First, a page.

By Tim Shi
Google Inc.’s recent withdrawal from China marks an important event: human rights activists have attacked Beijing’s controversial censorship policy for years but Google’s decision to shutdown google.cn is one of the first actions by a major corporation to boycott China’s large internet market.
The Chinese government is known to have one of the most advanced firewalls in existence and it uses it to effectively block any and all internet traffic that it deems necessary. Social networking sites like Facebook and Twitter and Google’s YouTube have been completely blocked for about the past year and China has mandated that all search engines present in China censor themselves. In doing so, the government has been able to control the speech of political activists and keep the general population oblivious to news that may damage the reputation of the government.
With nearly 400 million users, China has the largest internet market in the world, seen as an untapped market by many American companies hoping to get their share of the pie. Google, Microsoft’s Bing, and Yahoo have all been operating in China for several years but have been unable to beat out Baidu, a Chinese search engine that has maintained the majority of the market share. All of these search engines have censored their searches in accordance with Chinese law, with the exception of Google in the past two months.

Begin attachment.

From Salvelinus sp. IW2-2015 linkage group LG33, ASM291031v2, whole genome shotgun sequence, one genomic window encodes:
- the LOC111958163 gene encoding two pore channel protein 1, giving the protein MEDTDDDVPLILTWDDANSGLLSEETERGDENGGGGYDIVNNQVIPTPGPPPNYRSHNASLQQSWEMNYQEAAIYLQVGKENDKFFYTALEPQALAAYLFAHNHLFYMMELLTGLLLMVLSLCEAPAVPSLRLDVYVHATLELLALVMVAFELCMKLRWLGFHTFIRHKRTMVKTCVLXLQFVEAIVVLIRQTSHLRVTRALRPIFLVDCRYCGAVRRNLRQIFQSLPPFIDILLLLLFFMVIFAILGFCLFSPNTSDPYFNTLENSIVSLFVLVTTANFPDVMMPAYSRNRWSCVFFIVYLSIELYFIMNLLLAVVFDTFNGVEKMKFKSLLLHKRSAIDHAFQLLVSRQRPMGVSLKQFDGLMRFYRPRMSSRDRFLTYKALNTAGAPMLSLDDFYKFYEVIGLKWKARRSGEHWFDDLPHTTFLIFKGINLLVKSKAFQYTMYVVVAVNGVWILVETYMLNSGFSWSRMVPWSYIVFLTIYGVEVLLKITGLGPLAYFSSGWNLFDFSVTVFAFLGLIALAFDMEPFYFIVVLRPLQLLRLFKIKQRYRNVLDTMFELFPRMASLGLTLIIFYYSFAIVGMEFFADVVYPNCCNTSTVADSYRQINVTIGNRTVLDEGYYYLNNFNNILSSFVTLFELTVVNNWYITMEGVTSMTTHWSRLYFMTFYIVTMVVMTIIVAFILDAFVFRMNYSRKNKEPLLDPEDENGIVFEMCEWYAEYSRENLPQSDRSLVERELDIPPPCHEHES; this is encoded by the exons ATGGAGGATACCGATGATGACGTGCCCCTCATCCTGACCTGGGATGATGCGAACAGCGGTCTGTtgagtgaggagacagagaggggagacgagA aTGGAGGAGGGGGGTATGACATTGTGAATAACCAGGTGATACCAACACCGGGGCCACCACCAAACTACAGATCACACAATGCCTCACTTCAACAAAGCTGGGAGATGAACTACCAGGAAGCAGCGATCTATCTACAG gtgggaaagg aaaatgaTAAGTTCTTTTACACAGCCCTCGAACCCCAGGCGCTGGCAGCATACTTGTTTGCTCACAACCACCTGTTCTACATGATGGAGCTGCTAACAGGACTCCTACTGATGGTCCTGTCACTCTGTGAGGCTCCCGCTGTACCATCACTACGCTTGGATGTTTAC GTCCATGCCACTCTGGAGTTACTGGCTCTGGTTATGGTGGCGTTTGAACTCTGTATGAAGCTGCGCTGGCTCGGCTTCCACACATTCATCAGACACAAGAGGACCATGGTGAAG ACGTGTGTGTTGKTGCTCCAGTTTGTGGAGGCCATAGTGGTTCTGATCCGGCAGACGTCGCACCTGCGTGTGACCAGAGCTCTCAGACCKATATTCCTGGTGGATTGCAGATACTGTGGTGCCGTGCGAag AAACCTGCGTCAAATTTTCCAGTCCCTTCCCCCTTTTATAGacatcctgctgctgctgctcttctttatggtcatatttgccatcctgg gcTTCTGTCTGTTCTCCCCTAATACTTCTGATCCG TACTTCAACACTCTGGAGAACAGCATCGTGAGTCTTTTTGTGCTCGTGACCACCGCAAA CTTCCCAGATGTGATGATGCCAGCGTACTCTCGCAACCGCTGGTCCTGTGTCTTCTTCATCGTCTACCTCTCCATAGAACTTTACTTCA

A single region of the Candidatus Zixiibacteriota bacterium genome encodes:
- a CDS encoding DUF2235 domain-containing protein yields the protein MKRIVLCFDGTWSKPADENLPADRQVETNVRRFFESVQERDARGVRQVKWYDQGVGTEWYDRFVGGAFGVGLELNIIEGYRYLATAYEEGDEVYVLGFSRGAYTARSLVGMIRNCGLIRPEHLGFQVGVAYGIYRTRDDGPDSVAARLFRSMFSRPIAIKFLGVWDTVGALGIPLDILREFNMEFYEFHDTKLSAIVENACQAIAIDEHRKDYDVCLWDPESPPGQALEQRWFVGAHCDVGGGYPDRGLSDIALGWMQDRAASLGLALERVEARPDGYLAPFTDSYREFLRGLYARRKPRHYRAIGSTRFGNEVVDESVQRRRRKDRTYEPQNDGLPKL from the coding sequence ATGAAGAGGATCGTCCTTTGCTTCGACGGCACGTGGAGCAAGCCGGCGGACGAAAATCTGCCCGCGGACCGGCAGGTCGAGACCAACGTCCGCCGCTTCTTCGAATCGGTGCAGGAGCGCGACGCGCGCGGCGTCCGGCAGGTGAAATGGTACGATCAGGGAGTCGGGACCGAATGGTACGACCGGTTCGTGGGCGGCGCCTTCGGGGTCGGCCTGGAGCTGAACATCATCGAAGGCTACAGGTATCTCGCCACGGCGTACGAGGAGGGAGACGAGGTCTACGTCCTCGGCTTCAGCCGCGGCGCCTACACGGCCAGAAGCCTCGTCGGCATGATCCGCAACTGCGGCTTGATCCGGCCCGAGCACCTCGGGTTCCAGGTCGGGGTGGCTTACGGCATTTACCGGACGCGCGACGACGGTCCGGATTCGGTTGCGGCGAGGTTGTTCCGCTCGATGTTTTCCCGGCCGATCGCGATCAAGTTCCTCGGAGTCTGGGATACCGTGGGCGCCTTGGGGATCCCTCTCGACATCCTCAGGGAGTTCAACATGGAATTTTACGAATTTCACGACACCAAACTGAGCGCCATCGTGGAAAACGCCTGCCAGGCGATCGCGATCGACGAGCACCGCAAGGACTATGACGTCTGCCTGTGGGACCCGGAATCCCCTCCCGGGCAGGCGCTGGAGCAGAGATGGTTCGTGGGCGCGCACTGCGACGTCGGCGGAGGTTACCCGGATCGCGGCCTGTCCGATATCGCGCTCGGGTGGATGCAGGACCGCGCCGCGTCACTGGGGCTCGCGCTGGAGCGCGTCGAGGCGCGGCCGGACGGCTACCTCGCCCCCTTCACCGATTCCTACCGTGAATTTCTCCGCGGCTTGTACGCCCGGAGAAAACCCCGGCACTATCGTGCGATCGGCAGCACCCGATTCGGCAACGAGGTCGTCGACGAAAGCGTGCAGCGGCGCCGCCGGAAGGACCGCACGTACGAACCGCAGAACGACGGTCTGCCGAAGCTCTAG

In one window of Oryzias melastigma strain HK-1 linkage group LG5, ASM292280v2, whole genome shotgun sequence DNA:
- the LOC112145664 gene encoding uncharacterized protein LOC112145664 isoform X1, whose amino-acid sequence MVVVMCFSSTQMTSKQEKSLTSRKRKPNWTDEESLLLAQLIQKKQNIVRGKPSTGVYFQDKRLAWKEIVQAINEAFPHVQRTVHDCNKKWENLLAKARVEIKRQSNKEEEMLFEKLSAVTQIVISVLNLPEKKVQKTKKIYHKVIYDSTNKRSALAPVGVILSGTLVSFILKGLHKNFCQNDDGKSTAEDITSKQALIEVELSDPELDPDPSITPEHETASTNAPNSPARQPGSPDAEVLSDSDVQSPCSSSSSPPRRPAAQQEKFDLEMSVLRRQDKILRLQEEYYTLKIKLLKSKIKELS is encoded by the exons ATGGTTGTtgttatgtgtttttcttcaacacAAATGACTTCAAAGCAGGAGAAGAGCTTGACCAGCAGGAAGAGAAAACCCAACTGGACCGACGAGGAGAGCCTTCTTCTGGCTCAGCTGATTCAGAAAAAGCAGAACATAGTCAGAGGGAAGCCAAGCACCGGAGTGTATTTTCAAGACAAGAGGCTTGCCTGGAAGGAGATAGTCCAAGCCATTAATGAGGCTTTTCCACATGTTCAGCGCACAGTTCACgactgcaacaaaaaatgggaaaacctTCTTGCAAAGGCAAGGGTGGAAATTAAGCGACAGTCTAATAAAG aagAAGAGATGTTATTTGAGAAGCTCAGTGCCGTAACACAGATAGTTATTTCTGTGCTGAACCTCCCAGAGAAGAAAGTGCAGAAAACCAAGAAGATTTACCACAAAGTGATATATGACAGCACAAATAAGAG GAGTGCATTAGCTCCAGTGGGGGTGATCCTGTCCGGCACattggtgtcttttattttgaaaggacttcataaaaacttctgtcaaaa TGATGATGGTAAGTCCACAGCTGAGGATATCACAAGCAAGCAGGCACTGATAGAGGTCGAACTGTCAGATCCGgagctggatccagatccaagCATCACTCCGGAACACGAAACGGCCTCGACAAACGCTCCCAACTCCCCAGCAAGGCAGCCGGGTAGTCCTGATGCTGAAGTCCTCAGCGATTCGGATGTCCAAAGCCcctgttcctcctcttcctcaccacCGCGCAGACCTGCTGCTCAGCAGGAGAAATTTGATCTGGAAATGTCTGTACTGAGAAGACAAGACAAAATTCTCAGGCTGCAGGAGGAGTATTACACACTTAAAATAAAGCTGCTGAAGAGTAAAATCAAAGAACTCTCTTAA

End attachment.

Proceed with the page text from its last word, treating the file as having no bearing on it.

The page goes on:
Google first made its way across the Pacific into China four years ago in the hopes of connecting Chinese citizens to the rest of the world, but found difficulty accomplishing that while complying with censorship laws. But after several attacks by Chinese hackers that succeeded in stealing proprietary code and information from Gmail accounts, Google took action by opening up their search engine to the uncensored internet. This, of course, upset the Chinese government, prompting heated debates that ultimately led to Google’s withdrawal.
Google will continue to operate other services such as Google Maps out of its Beijing headquarters, but the search engine at google.cn no longer operates. Instead, Google has directed its users to visit its Hong Kong site, which is located outside of the censorship jurisdiction.
Google’s withdrawal from the Chinese market will most likely allow Baidu to continue growing from its current 63% market share.